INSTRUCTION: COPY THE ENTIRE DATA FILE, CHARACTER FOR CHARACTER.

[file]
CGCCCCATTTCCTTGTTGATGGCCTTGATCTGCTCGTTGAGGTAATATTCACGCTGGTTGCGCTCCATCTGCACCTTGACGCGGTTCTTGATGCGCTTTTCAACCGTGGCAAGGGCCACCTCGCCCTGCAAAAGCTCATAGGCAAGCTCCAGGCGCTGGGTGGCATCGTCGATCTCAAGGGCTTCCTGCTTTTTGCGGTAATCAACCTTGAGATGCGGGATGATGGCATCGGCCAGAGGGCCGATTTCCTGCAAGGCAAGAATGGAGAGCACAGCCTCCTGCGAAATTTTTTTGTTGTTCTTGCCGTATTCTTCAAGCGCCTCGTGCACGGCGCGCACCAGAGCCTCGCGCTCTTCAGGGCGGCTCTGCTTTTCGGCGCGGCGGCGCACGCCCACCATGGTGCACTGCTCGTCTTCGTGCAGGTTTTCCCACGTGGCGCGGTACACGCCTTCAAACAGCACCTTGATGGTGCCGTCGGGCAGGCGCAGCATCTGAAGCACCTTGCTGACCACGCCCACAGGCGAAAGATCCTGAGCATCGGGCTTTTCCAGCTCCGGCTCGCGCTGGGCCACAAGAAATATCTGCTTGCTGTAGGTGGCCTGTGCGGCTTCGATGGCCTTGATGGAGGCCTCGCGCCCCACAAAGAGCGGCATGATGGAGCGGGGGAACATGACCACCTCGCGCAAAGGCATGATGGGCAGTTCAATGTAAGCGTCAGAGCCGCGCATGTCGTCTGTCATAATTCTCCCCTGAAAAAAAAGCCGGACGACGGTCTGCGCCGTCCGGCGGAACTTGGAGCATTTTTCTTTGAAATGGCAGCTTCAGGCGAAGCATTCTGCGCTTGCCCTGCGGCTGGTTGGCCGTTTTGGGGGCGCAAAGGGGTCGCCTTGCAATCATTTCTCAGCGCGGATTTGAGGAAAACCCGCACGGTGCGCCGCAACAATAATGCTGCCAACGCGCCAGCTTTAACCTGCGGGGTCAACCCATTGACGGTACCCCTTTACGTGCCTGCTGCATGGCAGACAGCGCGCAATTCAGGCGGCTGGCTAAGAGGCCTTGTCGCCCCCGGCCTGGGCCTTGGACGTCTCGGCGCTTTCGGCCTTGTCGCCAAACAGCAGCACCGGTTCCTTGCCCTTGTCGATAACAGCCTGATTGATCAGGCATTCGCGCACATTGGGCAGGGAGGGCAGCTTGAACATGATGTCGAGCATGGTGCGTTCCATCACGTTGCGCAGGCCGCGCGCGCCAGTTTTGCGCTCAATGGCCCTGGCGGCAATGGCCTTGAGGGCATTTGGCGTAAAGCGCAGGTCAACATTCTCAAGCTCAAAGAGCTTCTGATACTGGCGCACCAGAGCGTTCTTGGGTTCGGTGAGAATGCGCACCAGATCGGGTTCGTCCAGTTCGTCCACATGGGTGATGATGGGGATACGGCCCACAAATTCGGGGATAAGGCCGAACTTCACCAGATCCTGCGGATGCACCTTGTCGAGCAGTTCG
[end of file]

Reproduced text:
CGCCCCATTTCCTTGTTGATGGCCTTGATCTGCTCGTTGAGGTAATATTCACGCTGGTTGCGCTCCATCTGCACCTTGACGCGGTTCTTGATGCGCTTTTCAACCGTGGCAAGGGCCACCTCGCCCTGCAAAAGCTCATAGGCAAGCTCCAGGCGCTGGGTGGCATCGTCGATCTCAAGGGCTTCCTGCTTTTTGCGGTAATCAACCTTGAGATGCGGGATGATGGCATCGGCCAGAGGGCCGATTTCCTGCAAGGCAAGAATGGAGAGCACAGCCTCCTGCGAAATTTTTTTGTTGTTCTTGCCGTATTCTTCAAGCGCCTCGTGCACGGCGCGCACCAGAGCCTCGCGCTCTTCAGGGCGGCTCTGCTTTTCGGCGCGGCGGCGCACGCCCACCATGGTGCACTGCTCGTCTTCGTGCAGGTTTTCCCACGTGGCGCGGTACACGCCTTCAAACAGCACCTTGATGGTGCCGTCGGGCAGGCGCAGCATCTGAAGCACCTTGCTGACCACGCCCACAGGCGAAAGATCCTGAGCATCGGGCTTTTCCAGCTCCGGCTCGCGCTGGGCCACAAGAAATATCTGCTTGCTGTAGGTGGCCTGTGCGGCTTCGATGGCCTTGATGGAGGCCTCGCGCCCCACAAAGAGCGGCATGATGGAGCGGGGGAACATGACCACCTCGCGCAAAGGCATGATGGGCAGTTCAATGTAAGCGTCAGAGCCGCGCATGTCGTCTGTCATAATTCTCCCCTGAAAAAAAAGCCGGACGACGGTCTGCGCCGTCCGGCGGAACTTGGAGCATTTTTCTTTGAAATGGCAGCTTCAGGCGAAGCATTCTGCGCTTGCCCTGCGGCTGGTTGGCCGTTTTGGGGGCGCAAAGGGGTCGCCTTGCAATCATTTCTCAGCGCGGATTTGAGGAAAACCCGCACGGTGCGCCGCAACAATAATGCTGCCAACGCGCCAGCTTTAACCTGCGGGGTCAACCCATTGACGGTACCCCTTTACGTGCCTGCTGCATGGCAGACAGCGCGCAATTCAGGCGGCTGGCTAAGAGGCCTTGTCGCCCCCGGCCTGGGCCTTGGACGTCTCGGCGCTTTCGGCCTTGTCGCCAAACAGCAGCACCGGTTCCTTGCCCTTGTCGATAACAGCCTGATTGATCAGGCATTCGCGCACATTGGGCAGGGAGGGCAGCTTGAACATGATGTCGAGCATGGTGCGTTCCATCACGTTGCGCAGGCCGCGCGCGCCAGTTTTGCGCTCAATGGCCCTGGCGGCAATGGCCTTGAGGGCATTTGGCGTAAAGCGCAGGTCAACATTCTCAAGCTCAAAGAGCTTCTGATACTGGCGCACCAGAGCGTTCTTGGGTTCGGTGAGAATGCGCACCAGATCGGGTTCGTCCAGTTCGTCCACATGGGTGATGATGGGGATACGGCCCACAAATTCGGGGATAAGGCCGAACTTCACCAGATCCTGCGGATGCACCTTGTCGAGCAGTTCG